Editor’s Note: This is the first story in a two-part series about ammunition shortages throughout Canadian County. The first part explains how local police departments have been affected.
Ammunition shortages have affected the U.S. for a little less than a year.
“It’s created such a stir,” Yukon Police Chief John Corn said.
The police department has not had an instance of running out of ammo, but they have gotten close, the chief noted.
As consumers visit local shooting sports stores to find ammo, police departments have been struggling with buying bullets for on-duty work and training purposes.
“I don’t think you could have foreseen all the different things that took place between COVID, politics, supply and what the disruption any of those things combined did,” Corn said. “What we started seeing was we were placing orders in, and the suppliers were saying, ‘It’ll be six months.’”
If the department were to send a purchase order in for ammo to GT Distributors, an ammunition distributing company in Texas, the organization would tell them it will be six to eight months until the bullets are delivered, he said.
The ammo shortage is also affecting Mustang’s police department.
“I’ll put it this way: we ordered ammunition in August, and we still haven’t received it,” Chief Rob Groseclose said.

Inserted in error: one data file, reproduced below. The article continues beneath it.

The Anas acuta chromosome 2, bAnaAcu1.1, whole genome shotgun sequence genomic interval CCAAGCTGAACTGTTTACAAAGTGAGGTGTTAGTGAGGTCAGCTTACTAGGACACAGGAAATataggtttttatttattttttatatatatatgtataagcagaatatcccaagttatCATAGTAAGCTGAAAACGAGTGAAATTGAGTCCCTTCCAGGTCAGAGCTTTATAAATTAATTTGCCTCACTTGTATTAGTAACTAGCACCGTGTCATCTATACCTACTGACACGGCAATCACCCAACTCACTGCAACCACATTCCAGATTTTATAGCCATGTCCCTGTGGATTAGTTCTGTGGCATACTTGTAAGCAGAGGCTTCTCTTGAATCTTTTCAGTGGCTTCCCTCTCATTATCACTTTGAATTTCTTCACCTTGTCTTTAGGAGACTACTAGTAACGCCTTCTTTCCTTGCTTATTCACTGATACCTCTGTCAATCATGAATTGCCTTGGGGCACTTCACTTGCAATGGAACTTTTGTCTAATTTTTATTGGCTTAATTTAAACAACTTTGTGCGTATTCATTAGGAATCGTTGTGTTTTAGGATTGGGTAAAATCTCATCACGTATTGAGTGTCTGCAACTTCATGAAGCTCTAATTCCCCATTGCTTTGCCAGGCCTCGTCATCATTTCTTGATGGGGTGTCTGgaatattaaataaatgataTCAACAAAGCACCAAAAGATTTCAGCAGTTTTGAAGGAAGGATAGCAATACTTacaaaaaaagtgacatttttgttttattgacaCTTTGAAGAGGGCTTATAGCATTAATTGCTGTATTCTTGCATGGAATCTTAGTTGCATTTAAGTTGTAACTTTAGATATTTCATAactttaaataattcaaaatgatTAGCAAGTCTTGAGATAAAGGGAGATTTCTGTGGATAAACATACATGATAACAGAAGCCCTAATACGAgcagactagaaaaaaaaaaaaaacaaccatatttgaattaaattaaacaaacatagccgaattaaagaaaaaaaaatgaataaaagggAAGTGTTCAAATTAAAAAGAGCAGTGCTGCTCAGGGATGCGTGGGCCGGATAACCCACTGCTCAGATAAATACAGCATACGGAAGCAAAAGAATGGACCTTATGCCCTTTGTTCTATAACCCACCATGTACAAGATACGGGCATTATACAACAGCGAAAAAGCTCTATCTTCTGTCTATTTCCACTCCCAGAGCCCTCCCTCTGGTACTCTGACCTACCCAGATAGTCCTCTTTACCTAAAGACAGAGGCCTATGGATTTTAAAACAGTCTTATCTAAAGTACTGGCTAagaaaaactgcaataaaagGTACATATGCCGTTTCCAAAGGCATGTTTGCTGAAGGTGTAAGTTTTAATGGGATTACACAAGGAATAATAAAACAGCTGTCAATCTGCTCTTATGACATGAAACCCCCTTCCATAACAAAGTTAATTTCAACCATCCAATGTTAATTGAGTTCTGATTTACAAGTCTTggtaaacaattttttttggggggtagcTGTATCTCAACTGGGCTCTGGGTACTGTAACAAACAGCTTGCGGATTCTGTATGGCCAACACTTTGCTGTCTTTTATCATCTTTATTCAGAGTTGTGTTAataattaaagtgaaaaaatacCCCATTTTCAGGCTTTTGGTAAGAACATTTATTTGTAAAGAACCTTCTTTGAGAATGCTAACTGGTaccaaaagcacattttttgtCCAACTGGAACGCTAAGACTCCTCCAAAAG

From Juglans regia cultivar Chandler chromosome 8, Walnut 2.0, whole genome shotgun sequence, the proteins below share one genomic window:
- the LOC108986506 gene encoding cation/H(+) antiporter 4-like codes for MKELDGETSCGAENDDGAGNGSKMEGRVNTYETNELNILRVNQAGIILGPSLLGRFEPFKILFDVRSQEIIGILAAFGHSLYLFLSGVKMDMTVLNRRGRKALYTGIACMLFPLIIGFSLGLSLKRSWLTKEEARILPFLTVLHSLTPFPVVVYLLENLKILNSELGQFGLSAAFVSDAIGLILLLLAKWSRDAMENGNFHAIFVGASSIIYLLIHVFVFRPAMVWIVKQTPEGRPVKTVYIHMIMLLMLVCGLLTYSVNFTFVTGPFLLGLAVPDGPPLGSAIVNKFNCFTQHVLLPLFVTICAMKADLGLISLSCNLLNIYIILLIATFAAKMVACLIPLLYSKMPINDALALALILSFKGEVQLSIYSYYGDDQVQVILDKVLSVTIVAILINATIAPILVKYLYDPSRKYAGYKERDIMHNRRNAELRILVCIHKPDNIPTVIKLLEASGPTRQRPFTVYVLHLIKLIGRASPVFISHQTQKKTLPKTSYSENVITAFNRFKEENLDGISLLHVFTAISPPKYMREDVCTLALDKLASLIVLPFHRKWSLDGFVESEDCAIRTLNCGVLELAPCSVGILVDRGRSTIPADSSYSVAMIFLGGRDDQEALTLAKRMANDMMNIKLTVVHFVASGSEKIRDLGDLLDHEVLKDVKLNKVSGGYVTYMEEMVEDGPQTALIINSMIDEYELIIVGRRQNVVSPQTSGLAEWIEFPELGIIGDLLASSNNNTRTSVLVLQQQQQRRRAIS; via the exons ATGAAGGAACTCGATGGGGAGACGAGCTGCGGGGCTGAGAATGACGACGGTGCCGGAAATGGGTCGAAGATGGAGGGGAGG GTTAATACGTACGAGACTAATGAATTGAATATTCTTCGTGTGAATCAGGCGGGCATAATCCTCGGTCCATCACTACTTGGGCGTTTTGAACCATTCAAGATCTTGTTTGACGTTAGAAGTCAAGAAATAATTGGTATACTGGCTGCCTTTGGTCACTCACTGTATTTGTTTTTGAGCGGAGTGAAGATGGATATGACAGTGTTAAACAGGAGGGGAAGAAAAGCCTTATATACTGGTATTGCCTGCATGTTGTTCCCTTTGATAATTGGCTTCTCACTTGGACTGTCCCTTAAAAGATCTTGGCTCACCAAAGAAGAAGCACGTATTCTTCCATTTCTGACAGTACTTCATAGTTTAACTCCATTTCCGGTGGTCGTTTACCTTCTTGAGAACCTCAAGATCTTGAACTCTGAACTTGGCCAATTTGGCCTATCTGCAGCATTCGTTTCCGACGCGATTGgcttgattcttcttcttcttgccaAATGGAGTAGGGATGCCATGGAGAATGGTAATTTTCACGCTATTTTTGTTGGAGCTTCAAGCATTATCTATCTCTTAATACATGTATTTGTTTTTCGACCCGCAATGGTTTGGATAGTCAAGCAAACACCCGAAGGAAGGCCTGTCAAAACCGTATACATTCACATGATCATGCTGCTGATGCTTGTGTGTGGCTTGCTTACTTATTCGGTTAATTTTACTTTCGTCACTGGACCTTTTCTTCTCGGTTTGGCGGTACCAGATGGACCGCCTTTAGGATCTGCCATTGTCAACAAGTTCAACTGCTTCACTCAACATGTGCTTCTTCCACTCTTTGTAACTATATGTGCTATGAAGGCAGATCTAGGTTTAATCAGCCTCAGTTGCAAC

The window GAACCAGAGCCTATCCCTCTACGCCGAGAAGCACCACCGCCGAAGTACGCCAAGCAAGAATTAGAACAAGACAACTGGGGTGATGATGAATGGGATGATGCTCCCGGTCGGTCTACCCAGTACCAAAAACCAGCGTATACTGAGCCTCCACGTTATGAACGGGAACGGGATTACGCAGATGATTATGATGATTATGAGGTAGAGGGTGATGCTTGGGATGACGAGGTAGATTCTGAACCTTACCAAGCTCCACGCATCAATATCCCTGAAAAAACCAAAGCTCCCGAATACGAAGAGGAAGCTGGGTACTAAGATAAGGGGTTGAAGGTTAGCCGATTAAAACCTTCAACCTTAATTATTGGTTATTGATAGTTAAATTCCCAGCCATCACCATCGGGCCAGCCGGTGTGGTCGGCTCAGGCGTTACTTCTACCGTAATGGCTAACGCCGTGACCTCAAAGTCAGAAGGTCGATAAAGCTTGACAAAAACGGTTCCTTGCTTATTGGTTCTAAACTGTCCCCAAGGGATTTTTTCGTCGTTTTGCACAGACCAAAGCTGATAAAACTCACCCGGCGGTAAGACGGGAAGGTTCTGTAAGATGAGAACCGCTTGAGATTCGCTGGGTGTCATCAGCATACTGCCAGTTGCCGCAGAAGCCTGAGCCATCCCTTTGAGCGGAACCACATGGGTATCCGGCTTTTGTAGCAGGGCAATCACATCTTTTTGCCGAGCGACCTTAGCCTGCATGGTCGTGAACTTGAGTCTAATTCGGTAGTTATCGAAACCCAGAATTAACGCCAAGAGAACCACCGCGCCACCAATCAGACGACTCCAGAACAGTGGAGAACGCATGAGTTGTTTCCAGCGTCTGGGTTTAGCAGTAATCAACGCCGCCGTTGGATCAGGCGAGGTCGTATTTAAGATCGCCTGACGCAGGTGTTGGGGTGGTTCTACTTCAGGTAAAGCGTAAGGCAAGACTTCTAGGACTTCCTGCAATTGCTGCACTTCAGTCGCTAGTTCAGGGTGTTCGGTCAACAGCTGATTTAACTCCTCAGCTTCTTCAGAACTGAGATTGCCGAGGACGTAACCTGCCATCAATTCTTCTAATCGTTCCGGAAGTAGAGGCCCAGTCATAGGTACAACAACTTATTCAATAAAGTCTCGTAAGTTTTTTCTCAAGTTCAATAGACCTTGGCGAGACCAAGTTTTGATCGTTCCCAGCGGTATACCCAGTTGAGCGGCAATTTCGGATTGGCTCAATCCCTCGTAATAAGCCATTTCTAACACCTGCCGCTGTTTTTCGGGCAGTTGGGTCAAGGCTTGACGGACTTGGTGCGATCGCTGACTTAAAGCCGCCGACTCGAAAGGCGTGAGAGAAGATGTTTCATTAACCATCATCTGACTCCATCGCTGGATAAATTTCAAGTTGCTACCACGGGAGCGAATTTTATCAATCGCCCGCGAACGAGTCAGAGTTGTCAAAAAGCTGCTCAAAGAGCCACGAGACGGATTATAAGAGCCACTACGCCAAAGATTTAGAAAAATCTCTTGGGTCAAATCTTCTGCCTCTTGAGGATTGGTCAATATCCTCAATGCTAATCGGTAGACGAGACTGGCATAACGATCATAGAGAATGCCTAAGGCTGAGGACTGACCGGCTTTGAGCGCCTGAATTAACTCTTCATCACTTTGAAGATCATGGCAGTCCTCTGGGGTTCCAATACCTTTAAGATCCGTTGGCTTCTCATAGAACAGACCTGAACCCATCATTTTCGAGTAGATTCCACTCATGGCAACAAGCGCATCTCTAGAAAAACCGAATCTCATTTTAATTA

Mustang also orders from GT Distributors but has not been given an estimated delivery date about their purchase order from August 2020.
Corn said the ammunition shortage is due to the lack of transportation of raw materials, like primer and brass, during the country’s quarantine only allowing essential business to operate.
Mustang and Yukon officers carry 9 mm Glocks while they are on-duty.
Both departments have a cache locker of 5.56 semi-automatic weapons and 12-gauge shotguns.
Yukon’s department must purchase 9 mm, 5.56 bullets and 12-gauge shells for the weapons, with a budget of $20,000 set aside for ammunition every fiscal year, Corn said.
He said they must pass a qualification course four times a year with handguns and two times a year with rifles.
“At a minimum, we’re shooting 3,600 rounds of pistol ammo a year just on qualifications,” Corn said.
He said the department also shoots 4,600 rounds of both pistols and rifles during each training.
Groseclose said Mustang officers have already completed their training for the year.
“We certainly won’t do it again until we get some more ammunition,” Groseclose said.
He said the ammunition shortages aren’t causing problems right now, but they will next year if they don’t get shipments delivered.
“If we don’t get ammunition, we will run out,” Groseclose said. “We typically order ammunition a year in advance.”
Any time there is a change in the nation’s executive branch or talk about gun legislation is mentioned, the country’s ammunition supply fluctuates, he added.
“We were good this year, but next year, we’re going to be in a significant issue if we don’t get some bullets,” Groseclose said.